Most police departments have an information officer whose job is to field questions from the press and public. The Chicago Police have a News Affairs Department, which I've found to be quite helpful. Citizen's Police Academies are another good source for information about local procedures and regulations. And local departments will sometimes arrange ride-alongs for writers or interested citizens. Then there's the FBI Citizens' Academy for civic leaders who can talk a local agent into sponsoring them (and can pass a background check).

Conferences frequently feature panels, lectures or seminars on crime related topics (and sometimes on GUNS!). Jan Burke arranged a superb Forensic Science Day for the Left Coast Crime conference this spring at the Hertzberg-Davis Forensic Science Center, home of the Los Angeles Regional Crime Lab. Lecturers gave us slide presentations on two real crime scenes, including bloody photos, and an explanation of how the scenes were processed and what the evidence proved. We also got a short course on document examination and a tour of the lab itself, which is state of the art and has separate facilities for processing trace evidence, documents, firearms, and DNA (with two separate rooms with different purposes and different colored lab coats to minimize human error). There's also a killer gun collection, a garage with a lift for under-car searches, offices for processing paperwork, and classrooms where CSU students study to become CSIs.

Which leads to one of the best sources of accurate CSI information: College or University Criminal Justice Departments. My most recent field trip was to a University of Wisconsin-Platteville Seminar. Basic Forensic Academy for Authors was taught by UW-P lecturer Joseph Lefevre, a police officer and fire department photographer. The venue was a ranch-style house designed as a laboratory/observatory and constructed by UW students on the University's College Farm property. The house has an attached garage and full, semi-finished basement that can serve as a lecture hall or an industrial crime scene. The main floor has a living room, dining room, kitchen, laundry room and bath. A third room is equipped with video monitors, and see-through observation mirrors allow instructors to monitor their student CSIs via cc TV; every room but the bathroom is covered by video cameras. Although we weren't able to dig deeply into it, we were informed that the Forensic Science program also includes a fenced "body farm" where students monitor the progress of decomposition in pig cadavers.

The seminar began with the first-officer-on-the-scene's responsibilities and what the CSI does when he(she) arrives. What most people over look is the need to first determine whether or not a crime has occurred. Covered during the first day were methods used to examine and document indoor and outdoor scenes, as well as how to locate, collect and process evidence. The importance of securing a scene, documenting who has access to it, and maintaining the chain of evidence were stressed. Two indoor crime scenes were set up for us to examine and we were quizzed as to what might have happened at each scene. We also did an outdoor search for evidence and were able to locate two syringes, and two shell casings discarded in a field adjacent to the house.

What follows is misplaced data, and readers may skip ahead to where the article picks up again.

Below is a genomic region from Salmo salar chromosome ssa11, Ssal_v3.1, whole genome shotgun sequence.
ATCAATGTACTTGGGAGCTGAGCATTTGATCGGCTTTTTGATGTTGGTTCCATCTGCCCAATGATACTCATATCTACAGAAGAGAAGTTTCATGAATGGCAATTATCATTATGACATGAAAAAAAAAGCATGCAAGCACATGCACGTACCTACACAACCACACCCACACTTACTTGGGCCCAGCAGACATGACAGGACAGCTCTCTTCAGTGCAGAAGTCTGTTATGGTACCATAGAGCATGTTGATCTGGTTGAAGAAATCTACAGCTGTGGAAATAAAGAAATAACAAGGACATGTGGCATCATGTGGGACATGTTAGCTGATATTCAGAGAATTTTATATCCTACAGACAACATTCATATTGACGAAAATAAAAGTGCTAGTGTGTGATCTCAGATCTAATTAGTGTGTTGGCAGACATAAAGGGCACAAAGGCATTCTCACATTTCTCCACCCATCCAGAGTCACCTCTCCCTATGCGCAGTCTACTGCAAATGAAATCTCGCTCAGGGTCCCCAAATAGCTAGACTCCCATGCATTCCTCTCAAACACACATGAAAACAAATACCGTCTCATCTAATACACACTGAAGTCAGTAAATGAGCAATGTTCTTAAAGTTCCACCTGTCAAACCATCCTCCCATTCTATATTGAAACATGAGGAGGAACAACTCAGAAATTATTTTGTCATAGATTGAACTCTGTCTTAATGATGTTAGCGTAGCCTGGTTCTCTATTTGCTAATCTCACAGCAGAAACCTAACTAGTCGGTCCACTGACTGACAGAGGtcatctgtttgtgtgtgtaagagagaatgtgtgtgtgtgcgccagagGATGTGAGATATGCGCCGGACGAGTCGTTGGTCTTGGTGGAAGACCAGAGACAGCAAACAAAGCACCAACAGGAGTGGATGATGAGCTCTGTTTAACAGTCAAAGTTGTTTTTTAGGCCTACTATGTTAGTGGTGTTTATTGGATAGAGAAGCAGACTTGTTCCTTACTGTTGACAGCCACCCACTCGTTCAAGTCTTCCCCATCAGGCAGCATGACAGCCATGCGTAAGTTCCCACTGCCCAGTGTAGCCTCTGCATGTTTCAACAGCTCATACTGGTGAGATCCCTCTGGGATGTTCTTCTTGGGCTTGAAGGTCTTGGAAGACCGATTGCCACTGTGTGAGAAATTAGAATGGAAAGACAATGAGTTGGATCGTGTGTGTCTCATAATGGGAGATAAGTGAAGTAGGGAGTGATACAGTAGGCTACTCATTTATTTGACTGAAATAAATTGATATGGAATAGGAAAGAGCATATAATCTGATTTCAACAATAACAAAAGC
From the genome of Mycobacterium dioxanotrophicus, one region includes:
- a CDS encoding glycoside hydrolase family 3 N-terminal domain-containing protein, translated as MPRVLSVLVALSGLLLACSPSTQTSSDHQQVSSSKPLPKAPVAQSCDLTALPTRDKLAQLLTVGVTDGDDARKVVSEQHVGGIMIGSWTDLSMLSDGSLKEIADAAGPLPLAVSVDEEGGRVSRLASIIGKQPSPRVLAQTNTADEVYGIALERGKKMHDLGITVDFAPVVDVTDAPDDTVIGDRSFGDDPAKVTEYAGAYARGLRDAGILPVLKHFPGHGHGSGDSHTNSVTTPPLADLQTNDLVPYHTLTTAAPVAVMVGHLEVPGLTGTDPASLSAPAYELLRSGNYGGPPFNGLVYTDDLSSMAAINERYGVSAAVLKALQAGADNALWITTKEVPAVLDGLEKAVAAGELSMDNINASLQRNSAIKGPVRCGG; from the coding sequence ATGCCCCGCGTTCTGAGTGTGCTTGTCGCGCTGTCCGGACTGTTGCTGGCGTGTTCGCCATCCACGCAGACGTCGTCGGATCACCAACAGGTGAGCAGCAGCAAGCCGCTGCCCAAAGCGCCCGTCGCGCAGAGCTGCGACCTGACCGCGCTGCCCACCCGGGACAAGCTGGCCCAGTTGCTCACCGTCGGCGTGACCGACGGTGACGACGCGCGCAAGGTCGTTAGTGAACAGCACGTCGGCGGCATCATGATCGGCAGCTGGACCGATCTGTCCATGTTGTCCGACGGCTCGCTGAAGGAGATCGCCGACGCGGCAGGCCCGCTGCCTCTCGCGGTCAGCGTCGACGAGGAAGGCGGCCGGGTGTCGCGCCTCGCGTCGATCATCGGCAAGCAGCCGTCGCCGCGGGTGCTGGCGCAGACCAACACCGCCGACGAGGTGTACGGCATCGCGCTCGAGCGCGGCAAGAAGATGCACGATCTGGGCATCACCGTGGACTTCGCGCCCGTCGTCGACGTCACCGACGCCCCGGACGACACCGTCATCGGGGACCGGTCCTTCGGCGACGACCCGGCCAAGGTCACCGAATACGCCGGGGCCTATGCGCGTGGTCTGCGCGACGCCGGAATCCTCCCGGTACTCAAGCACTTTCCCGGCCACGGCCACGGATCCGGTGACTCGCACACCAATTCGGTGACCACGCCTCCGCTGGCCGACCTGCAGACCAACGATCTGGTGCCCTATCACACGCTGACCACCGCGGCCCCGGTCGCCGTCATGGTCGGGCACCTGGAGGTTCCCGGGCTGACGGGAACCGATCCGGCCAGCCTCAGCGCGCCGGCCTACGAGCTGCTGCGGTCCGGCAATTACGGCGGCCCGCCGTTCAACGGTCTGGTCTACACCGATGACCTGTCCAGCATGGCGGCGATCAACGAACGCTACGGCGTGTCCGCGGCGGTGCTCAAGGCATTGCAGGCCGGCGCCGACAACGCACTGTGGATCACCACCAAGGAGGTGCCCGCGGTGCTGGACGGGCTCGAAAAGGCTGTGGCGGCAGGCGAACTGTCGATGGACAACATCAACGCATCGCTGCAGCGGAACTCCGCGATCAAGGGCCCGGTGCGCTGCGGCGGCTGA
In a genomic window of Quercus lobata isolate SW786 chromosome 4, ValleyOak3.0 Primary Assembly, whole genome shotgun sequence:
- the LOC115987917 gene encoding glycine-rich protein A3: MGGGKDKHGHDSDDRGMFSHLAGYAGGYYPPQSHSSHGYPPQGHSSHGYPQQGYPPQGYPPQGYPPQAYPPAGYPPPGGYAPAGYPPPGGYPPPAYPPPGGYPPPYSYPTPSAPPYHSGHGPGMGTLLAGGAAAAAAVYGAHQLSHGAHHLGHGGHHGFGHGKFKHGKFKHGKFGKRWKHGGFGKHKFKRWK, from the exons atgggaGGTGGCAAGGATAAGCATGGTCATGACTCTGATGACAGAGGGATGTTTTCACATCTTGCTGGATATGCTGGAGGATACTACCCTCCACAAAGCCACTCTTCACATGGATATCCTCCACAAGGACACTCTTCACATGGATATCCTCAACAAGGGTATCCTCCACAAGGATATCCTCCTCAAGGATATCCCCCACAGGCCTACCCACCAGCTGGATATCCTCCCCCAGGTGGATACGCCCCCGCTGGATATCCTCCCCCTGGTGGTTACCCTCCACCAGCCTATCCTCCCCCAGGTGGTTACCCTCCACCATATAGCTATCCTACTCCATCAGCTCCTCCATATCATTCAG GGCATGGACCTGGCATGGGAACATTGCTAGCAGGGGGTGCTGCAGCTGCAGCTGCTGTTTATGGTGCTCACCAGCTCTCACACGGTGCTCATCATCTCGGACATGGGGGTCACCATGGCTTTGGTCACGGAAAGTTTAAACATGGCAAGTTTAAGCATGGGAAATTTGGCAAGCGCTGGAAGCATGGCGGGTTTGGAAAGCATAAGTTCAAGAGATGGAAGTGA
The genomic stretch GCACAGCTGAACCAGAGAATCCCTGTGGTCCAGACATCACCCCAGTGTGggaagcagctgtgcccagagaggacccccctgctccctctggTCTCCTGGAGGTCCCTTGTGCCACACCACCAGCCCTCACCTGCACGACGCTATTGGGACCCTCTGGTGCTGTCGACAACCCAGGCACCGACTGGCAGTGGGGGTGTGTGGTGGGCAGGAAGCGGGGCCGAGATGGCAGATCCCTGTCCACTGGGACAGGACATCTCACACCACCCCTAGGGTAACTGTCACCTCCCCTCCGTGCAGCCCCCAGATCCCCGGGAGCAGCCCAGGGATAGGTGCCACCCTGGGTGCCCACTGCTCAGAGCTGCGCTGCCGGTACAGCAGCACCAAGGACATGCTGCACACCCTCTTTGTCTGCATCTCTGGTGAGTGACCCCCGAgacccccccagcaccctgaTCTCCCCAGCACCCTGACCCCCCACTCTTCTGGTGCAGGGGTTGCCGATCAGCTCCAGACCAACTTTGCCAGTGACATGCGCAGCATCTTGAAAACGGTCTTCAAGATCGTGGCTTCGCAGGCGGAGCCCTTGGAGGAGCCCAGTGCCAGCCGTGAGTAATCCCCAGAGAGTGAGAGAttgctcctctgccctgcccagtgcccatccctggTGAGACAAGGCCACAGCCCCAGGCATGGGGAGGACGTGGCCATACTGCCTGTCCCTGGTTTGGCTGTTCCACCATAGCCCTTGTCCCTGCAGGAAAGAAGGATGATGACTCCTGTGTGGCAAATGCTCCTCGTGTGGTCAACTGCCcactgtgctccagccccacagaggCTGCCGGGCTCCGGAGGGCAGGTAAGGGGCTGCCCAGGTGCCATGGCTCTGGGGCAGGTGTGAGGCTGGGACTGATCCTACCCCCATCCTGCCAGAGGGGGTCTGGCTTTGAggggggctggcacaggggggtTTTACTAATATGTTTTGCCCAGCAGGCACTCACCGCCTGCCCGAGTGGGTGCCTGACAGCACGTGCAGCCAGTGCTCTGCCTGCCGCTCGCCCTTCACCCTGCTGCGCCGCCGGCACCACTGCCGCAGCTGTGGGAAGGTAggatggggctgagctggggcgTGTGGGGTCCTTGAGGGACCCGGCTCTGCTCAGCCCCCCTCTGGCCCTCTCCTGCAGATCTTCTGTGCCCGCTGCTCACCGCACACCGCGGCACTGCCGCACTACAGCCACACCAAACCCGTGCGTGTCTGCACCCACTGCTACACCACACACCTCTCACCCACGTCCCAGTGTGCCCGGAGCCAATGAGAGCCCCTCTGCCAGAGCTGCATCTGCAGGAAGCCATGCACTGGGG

Making casts of footwear impressions, outdoors, and lifting finger prints from various objects, indoors, were also part of the hands-on instruction.

The second day of the seminar, we covered the basics of proper evidence collection. (Here's something you don't see on TV's CSI. Proper technique dictates that new gloves be put on to pick up every piece of evidence that may require processing for DNA!)

After which, we went into the house and "investigated" the murder of the "homeowner."

We examined and processed the entire house, took photographs of each room, then medium and close up photos of each item of evidence with numbered tents placed next to each item, and rulers next to items whose sizes weren't obvious. Finally we collected and bagged the evidence and logged it on an inventory sheet.

Mr. Lefevre told us that to preserve continuity, one person usually works a scene from start to finish with occasional help with note taking. Real crime scene investigation is painstaking and time consuming. And processing a scene like the one set up for us can take 12 hours or more.

Wednesday, August 18, 2010

The Dreaded Query Letter

by Marcus Sakey

Hey guys, I just did a guest post over at Jane Friedman's blog on how to write a query that will get you a 75% request rate. It's a topic I've written about before, but I'm asked about it at pretty much every appearance, so I thought was worth re-posting here.

I promise, if you follow these instructions--and they aren't all easy--you will get that request rate from agents.

Hope it helps!


About two weeks ago I pissed a lot of writers off.

I was attending the Midwest Writer’s Workshop at the time, where along with my buddy John Gilstrap, I gave a presentation on “The Secrets of Getting Published.” One of the things I said was that a properly-written query letter should result in at least 75% of agents requesting the manuscript.